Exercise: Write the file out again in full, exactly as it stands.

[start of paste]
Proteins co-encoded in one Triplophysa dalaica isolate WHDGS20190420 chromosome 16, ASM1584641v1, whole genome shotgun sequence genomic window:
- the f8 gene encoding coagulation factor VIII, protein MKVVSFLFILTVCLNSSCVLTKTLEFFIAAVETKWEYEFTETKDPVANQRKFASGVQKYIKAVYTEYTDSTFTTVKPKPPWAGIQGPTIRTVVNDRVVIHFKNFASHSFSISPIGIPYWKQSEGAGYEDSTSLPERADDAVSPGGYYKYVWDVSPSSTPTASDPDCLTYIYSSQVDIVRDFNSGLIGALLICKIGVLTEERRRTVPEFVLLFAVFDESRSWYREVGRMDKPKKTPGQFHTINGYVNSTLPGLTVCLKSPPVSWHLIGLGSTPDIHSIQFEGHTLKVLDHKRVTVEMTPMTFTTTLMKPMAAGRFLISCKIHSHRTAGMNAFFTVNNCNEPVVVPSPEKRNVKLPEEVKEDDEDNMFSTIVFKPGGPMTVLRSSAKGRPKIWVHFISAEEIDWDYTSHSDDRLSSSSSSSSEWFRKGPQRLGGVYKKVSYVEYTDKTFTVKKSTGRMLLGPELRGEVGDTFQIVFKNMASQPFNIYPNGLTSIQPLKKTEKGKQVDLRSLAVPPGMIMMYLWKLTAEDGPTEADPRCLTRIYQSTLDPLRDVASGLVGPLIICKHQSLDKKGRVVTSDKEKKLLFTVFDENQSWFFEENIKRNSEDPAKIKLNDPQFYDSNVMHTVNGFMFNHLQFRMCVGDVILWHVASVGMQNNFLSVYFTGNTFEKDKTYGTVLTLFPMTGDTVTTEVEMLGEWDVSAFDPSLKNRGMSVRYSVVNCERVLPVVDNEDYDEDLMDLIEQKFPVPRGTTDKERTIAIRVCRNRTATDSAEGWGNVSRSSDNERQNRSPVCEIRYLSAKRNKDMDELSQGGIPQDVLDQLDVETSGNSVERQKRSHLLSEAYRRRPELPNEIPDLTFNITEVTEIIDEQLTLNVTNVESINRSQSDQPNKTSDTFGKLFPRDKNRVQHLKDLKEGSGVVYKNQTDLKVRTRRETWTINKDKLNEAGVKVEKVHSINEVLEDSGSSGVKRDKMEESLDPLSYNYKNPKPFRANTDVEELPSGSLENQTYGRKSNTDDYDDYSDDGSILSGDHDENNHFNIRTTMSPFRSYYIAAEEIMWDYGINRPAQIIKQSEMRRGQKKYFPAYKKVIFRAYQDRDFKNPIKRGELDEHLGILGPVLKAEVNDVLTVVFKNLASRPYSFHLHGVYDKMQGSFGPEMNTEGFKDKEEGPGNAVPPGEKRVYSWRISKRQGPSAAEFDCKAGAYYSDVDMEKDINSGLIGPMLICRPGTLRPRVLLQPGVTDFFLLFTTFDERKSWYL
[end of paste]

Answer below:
Proteins co-encoded in one Triplophysa dalaica isolate WHDGS20190420 chromosome 16, ASM1584641v1, whole genome shotgun sequence genomic window:
- the f8 gene encoding coagulation factor VIII, protein MKVVSFLFILTVCLNSSCVLTKTLEFFIAAVETKWEYEFTETKDPVANQRKFASGVQKYIKAVYTEYTDSTFTTVKPKPPWAGIQGPTIRTVVNDRVVIHFKNFASHSFSISPIGIPYWKQSEGAGYEDSTSLPERADDAVSPGGYYKYVWDVSPSSTPTASDPDCLTYIYSSQVDIVRDFNSGLIGALLICKIGVLTEERRRTVPEFVLLFAVFDESRSWYREVGRMDKPKKTPGQFHTINGYVNSTLPGLTVCLKSPPVSWHLIGLGSTPDIHSIQFEGHTLKVLDHKRVTVEMTPMTFTTTLMKPMAAGRFLISCKIHSHRTAGMNAFFTVNNCNEPVVVPSPEKRNVKLPEEVKEDDEDNMFSTIVFKPGGPMTVLRSSAKGRPKIWVHFISAEEIDWDYTSHSDDRLSSSSSSSSEWFRKGPQRLGGVYKKVSYVEYTDKTFTVKKSTGRMLLGPELRGEVGDTFQIVFKNMASQPFNIYPNGLTSIQPLKKTEKGKQVDLRSLAVPPGMIMMYLWKLTAEDGPTEADPRCLTRIYQSTLDPLRDVASGLVGPLIICKHQSLDKKGRVVTSDKEKKLLFTVFDENQSWFFEENIKRNSEDPAKIKLNDPQFYDSNVMHTVNGFMFNHLQFRMCVGDVILWHVASVGMQNNFLSVYFTGNTFEKDKTYGTVLTLFPMTGDTVTTEVEMLGEWDVSAFDPSLKNRGMSVRYSVVNCERVLPVVDNEDYDEDLMDLIEQKFPVPRGTTDKERTIAIRVCRNRTATDSAEGWGNVSRSSDNERQNRSPVCEIRYLSAKRNKDMDELSQGGIPQDVLDQLDVETSGNSVERQKRSHLLSEAYRRRPELPNEIPDLTFNITEVTEIIDEQLTLNVTNVESINRSQSDQPNKTSDTFGKLFPRDKNRVQHLKDLKEGSGVVYKNQTDLKVRTRRETWTINKDKLNEAGVKVEKVHSINEVLEDSGSSGVKRDKMEESLDPLSYNYKNPKPFRANTDVEELPSGSLENQTYGRKSNTDDYDDYSDDGSILSGDHDENNHFNIRTTMSPFRSYYIAAEEIMWDYGINRPAQIIKQSEMRRGQKKYFPAYKKVIFRAYQDRDFKNPIKRGELDEHLGILGPVLKAEVNDVLTVVFKNLASRPYSFHLHGVYDKMQGSFGPEMNTEGFKDKEEGPGNAVPPGEKRVYSWRISKRQGPSAAEFDCKAGAYYSDVDMEKDINSGLIGPMLICRPGTLRPRVLLQPGVTDFFLLFTTFDERKSWYL